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Ant: Replacing text

You can use Ant to replace tokens in a file with values. With hello.txt as:
 
This is bullshit, really.
 
This target

 <target name="replace">
         <replace
              file="hello.txt"
              token="bullshit"
              value="sunshine, lollipops"
              summary="yes"
              >
         </replace>
 </target>

Will ensure hello.txt now states:

 This is sunshine, lollipops, really.

This target will do the same, but will allow you to specify multiple replaces:

       <replace
            file="hello.txt"
            summary="yes"
            >
            <replacefilter
                    token="bullshit"
                    value="definitely sunshine and lollipops"/>
            <replacefilter
                    token="is"
                    value="really is"/>
       </replace>

You can specify a property file too. Such as secrets.txt:

 hiya=EVERYTHING NICE

And this command

 <replace
    file="hello.txt"
    propertyFile="secrets.txt"
    summary="yes"
 >
    <replacefilter
       token="bullshit"
       property="hiya"
    />
 </replace>

Will result in
 
this is EVERYTHING NICE, really.

ant ant-replace


Ant: Timestamps

You can set the format of a timestamp as follows:

 <tstamp>
  <format pattern="yyyy-MM-dd-HH-mm-ss" property="TIME_STAMP"/>
 </tstamp>

And then echo it as a ${TIME_STAMP}.
 
The format is the same as Java's.

ant ant-date


ant sources as jar

To create a jar of your sources, the kind of this Eclipse likes to attach to jars so you can see what's happening when you're debugging, add this target:

 <target name="src-jar">
    <mkdir dir="${jar.dir}" />
    <jar destfile="${jar.dir}/${sourcesjar.name}" basedir="${src.dir}">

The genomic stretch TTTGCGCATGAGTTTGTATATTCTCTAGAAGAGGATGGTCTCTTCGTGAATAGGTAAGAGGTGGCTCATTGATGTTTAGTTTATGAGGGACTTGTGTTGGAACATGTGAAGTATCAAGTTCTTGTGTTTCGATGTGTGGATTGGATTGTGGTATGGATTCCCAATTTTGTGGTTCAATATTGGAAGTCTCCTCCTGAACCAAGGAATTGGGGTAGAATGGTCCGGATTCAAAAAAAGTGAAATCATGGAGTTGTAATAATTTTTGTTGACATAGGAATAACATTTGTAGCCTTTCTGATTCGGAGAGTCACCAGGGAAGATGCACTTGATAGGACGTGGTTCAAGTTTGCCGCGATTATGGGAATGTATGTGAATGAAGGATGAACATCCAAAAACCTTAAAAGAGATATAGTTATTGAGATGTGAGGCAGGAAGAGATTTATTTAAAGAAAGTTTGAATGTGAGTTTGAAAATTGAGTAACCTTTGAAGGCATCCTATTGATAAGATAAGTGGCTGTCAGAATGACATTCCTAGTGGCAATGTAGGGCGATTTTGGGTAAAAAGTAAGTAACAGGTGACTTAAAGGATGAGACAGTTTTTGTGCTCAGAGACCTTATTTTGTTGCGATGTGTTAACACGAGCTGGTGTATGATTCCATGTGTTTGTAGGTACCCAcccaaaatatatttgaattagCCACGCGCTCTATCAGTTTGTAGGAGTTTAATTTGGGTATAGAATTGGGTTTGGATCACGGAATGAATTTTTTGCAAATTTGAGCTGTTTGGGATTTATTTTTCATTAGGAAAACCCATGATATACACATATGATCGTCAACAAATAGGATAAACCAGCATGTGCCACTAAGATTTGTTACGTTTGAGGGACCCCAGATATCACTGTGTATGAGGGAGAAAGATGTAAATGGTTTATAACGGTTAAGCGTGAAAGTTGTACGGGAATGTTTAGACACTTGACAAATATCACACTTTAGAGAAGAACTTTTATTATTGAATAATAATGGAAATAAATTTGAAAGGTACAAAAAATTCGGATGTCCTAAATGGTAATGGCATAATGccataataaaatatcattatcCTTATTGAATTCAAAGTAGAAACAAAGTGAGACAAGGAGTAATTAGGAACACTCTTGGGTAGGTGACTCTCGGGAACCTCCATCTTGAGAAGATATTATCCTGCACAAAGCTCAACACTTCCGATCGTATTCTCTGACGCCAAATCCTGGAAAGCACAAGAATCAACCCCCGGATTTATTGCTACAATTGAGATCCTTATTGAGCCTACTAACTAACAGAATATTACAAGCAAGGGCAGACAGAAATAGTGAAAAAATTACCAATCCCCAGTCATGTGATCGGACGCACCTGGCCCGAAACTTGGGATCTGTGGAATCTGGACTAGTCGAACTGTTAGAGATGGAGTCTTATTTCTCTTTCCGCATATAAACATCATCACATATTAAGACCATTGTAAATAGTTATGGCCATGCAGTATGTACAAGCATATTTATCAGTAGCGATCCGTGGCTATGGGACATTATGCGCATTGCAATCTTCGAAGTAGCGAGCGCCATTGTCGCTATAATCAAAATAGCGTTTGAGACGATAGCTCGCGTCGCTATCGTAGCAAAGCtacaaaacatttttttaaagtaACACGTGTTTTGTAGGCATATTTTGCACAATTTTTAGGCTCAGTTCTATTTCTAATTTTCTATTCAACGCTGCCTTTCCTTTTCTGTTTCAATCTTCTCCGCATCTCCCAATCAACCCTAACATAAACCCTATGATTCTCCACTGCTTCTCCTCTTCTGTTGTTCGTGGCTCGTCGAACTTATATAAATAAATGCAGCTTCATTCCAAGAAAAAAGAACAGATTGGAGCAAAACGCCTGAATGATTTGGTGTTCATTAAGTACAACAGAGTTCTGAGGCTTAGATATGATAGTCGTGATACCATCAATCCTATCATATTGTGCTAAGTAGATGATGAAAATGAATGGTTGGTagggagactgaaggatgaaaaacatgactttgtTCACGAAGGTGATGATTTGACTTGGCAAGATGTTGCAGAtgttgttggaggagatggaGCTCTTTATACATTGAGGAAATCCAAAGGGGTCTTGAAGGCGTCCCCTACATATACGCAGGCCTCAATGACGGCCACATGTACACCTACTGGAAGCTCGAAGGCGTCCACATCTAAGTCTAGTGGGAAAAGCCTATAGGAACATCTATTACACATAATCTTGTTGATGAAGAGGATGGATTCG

<manifest>
      </manifest>
    </jar>
  </target>

ant


ant javadoc

These targets in your build.xml will one generate the javadoc in a directory and two put it in a jar for you.

    <target name="doc">
      <javadoc sourcepath="${src.dir}" destdir="${doc.dir}" />
    </target>
  
    <target name="doc-jar" depends="doc">
      <mkdir dir="${jar.dir}" />
      <jar destfile="${jar.dir}/${jardoc.name}" basedir="${doc.dir}">
        <manifest>
        </manifest>
      </jar>
    </target>

ant


apache ivy fetching

If your repository isn't local or isn't on the default maven reposistory on the internet, you'll need to specify it in ivysettings.xml. Apache Ivy calls these 'resolvers':

<ivysettings>
  <settings defaultResolver="chain"/>
  <resolvers>
    <chain name="chain">
      <ibiblio name="central" m2compatible="true"/>
       <url name="denevell">
          <ivy      pattern="http://ivy.denevell.org/[organisation]/[module]/[revision]/ivy-[revision].xml" />
          <artifact pattern="http://ivy.denevell.org/[organisation]/[module]/[revision]/[artifact]-[revision].[ext]" />
        </url>
    </chain>
  </resolvers>
</ivysettings>

Note we've kept the 'central' ibiblio resolver. This is the one at mvnrespository.com.
 
The pattern matches how we published using ssh.
 
Then in ivy.xml you'll say what you want to grab from that repository:

<ivy-module version="2.0">
  <info organisation="denevell" module="bws"/>
  <dependencies>
    <dependency org="denevell" name="BriefWebServer" rev="0.1"/>
  </dependencies>
</ivy-module>

So we're looking at http://ivy.denevell.org/denevell/BriefWebServer/0.1/ivy-0.1.xml next to find the files to get back down. That file was generated when ivy published the module.
 
Then you can run ant to do the retrieving.

<project xmlns:ivy="antlib:org.apache.ivy.ant" name="SampleApp" default="resolve">
 <target name="resolve">
     <ivy:retrieve type="jar" pattern="libs/[artifact]-[revision].[ext]"/>
     <ivy:retrieve type="source" pattern="libs-non-dex/[artifact]-[revision]-[type].[ext]"/>
 </target>
</project>

These two retrieve lines get different tpyes, jar and source, and put them into different directories, libs and libs-non-dex, specifying their filename pattern.
 
The files will be in lib/ by default.

ant ivy ivy-fetching

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